Fri, March 5, 12PM
Acclaimed poet, activist, recording artist, and filmmaker Amir Sulaiman will read from and discuss his work, which viscerally and spiritually confronts themes of race, identity, suffering, healing, and love. Sulaiman’s reading caps a week of virtual engagements with the Duke and Durham community, including local K-12 students, as part of Duke Performances’ ongoing ‘Building Bridges: Muslims in America’ initiative.
John Felix Arnold III
Fri, March 12, 12PM
NYC-based artist John Felix Arnold III, the last resident artist in the Rubenstein Arts Center painting studio before the pandemic, discusses his work-in-progress in the Ruby, growing up in Durham, and his career pathway, and gives us a preview of his upcoming exhibition at Anchorlight in Raleigh (Mar 2021).
Fri, March 19, 12PM
Singer-songwriter Natu Camara — known affectionately as the Tina Turner of Guinea — joins for a free public Zoom discussion covering her work, career, and activism in support of the education of girls and women throughout West Africa. The conversation officially kicks off Duke Performances’ annual Black Atlantic festival exploring the music and culture of the African diaspora through the Americas.
Ballet Education & Body Image
Fri, March 26, 12PM
Courtney Liu ‘13, Broadway dancer and member of the inaugural cohort of Duke’s MFA in Dance, will present “SylphSense: Flow States, Body Image, and Ballet,” her choreographic and pedagogical masters research on flow states and their relation to body image and eating disturbances. The program includes Liu’s research, excerpts from her performance for this work, and, in closing, a brief Q & A.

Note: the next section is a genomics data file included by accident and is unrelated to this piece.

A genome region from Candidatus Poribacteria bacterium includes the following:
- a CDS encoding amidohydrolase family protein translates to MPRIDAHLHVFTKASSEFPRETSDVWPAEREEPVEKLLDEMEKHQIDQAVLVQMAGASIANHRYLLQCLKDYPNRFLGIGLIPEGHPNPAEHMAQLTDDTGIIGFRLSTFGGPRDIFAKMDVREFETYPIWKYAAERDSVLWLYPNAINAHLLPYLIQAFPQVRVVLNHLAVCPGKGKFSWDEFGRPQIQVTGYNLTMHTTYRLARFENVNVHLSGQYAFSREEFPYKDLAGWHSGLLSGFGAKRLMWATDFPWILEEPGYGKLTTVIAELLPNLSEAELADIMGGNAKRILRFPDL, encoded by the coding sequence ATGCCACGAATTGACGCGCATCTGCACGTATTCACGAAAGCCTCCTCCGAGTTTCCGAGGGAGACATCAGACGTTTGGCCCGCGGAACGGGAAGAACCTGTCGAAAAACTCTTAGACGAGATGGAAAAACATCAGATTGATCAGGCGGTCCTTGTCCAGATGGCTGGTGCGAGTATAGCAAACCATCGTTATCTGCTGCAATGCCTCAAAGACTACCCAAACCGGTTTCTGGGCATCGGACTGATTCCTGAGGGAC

Arts & Environmentalism
Fri, April 2, 12PM
The 2020-21 Bass Connections project team “Arts and the Anthropocene: Crisis and Resilience in North Carolina Waterways” explored how the arts can play a role in public advocacy and education in support of meaningful climate change interventions. They worked together to create an art installation opening in the Ruby courtyard in April 2021.
Fri, April 9, 12PM
On the heels of ‘Saint Cloud,’ one of 2020’s most critically acclaimed albums, Waxahatchee’s Katie Crutchfield sits down virtually with Kym Register, Loamlands leader and proprietor of cherished Durham venue The Pinhook, for a free public conversation. The two will explore a few of the overarching themes in Crutchfield’s work: a penchant for storytelling in songwriting, paths through DIY and punk scenes, and the enduring influence of Southernness and country music in her work.
Tift Merritt & Allison Russell
Fri, April 16, 12PM
Tift Merritt and Allison Russell will offer an introduction to the many components of their performance collaboration, Hungry River, a project exploring the emotional history of North Carolina’s segregated asylum. This work-in-process showing functions as the first of many invitations for shared narrative and community response—a framework and sounding call for this site as catalysts for art and study and a rare opportunity to explore memory, trauma and resilience.